“In San Francisco last year, a man stabbed a woman in the face and arm after she didn’t respond positively to his sexually harassing her on the street. In Bradenton, Fla., a man shot a high school senior to death after she and her friends refused to perform oral sex at his request. In Chicago, a scared 15-year-old was hit by a car and died after she tried escaping from harassers on a bus.”
In her article“Street Harassment: Is a Man Running Over a 14-Year Old For Refusing Sex Serious Enough?” feminist blogger Soraya Chemaly details the street harassment against young women. The stories not only disturbed me, but I am outraged. Why can’t young women make it home safely without some man harassing/stalking them?
The article reminded of my own experiences (and stories my friends have told me), walking down the street as teenagers. A good friend from high school told me about the time when she was 14-years old waiting for a bus. A man in his 30’s/40’s circled the stop in his car. Eventually, he got out of his car and invaded her personal space. He leered at her “Does your boyfriend like to play with your big boobs?” My friend said she was so scared, she didn’t know what to say. Luckily, other folks walked up to the bus stop. The man hopped back in his car and drove away. I remember when I was 16-years old and waiting for a bus. At the time, I was wearing braids. Two grown men passed me. One of the men tugged my braids. Of course, I gave him a dirty look, as he touched my body without permission. He just laughed. He then started saying vulgar things to me. I ignored him. Because I wasn’t responding like he wanted, the guy got angry and started cussing me out. He walked up to me like he was going to hit me. His friend stopped him and pulled him away. “Come on man, she’s just a kid” He said. I shudder to think what would have happened if this guy had been alone. I was scared as hell.
Young women are vulnerable to street harassment. They often walk home alone from school or rely on public transportation. They have also been conditioned to submit to male privilege/authority. We don’t empower our young women to know that they have a right to their bodies/personal space. We live in a society that tells all women, but especially younger women, to smile/be nice/be helpful/be polite/be non-threatening. As Chemaly discussed in her article, when you add-on race, class, and disability, it makes this issue even more alarming. Young women of color are more likely to be harassed as they have been stereotyped as “fast” and overly sexualized in the media. Young women of color in poorer neighborhoods, the rate of street harassment/violence skyrocket. Women/younger women with disabilities are also more likely to be assaulted. Chemaly noted, “Consider the experiences of people with disabilities. For example, women in wheelchairs have to be on the lookout for men who push their groins into their faces. An “architecture of aggression” renders people with disabilities far more vulnerable to harassment and potential violence. Add to the suggestion that disabled people, especially disabled women, should consider themselves especially “lucky” to get any attention.”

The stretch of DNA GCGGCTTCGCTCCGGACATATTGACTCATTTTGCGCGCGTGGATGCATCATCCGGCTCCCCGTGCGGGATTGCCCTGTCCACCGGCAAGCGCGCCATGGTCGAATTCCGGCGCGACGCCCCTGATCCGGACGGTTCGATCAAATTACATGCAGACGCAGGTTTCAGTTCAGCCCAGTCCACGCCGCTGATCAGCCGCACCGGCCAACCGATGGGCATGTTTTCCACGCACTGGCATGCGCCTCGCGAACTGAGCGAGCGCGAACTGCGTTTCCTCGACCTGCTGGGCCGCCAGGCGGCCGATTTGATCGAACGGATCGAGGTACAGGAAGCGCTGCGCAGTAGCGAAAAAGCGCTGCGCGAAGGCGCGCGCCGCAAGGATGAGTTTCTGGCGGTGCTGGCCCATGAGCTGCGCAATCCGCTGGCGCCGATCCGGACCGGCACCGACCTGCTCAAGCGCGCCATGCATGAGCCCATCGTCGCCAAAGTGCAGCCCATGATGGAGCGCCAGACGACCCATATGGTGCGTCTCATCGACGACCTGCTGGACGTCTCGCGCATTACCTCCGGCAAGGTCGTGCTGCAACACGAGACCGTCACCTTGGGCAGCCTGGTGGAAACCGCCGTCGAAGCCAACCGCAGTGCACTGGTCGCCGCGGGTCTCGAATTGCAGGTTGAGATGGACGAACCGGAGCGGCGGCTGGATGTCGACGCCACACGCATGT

Our society has failed at making the streets safe for young women. It is not a joke that young women are being stalked down streets. I know some folks don’t think catcalls/whistles are a big deal, but usually this behavior escalates. Male privilege allows men to think they can walk up to a woman and invade her space/act any way they want. Or even sitting down. I encourage folks to check out the tumblr “Men Taking Up Too Much Space on The Train.”
In order to stop violence against younger women/women, folks need to support organizations that are committed to this work. Grassroots/DIY groups like INCITE! Women of Color Against Violence and Hollaback! are working towards ending oppression/misogyny against women. They relay on donations and word of mouth support. Men also need to hold other men accountable. Do not just sit by and watch as a man terrifies a young woman. Speak up for the young women/women in your community.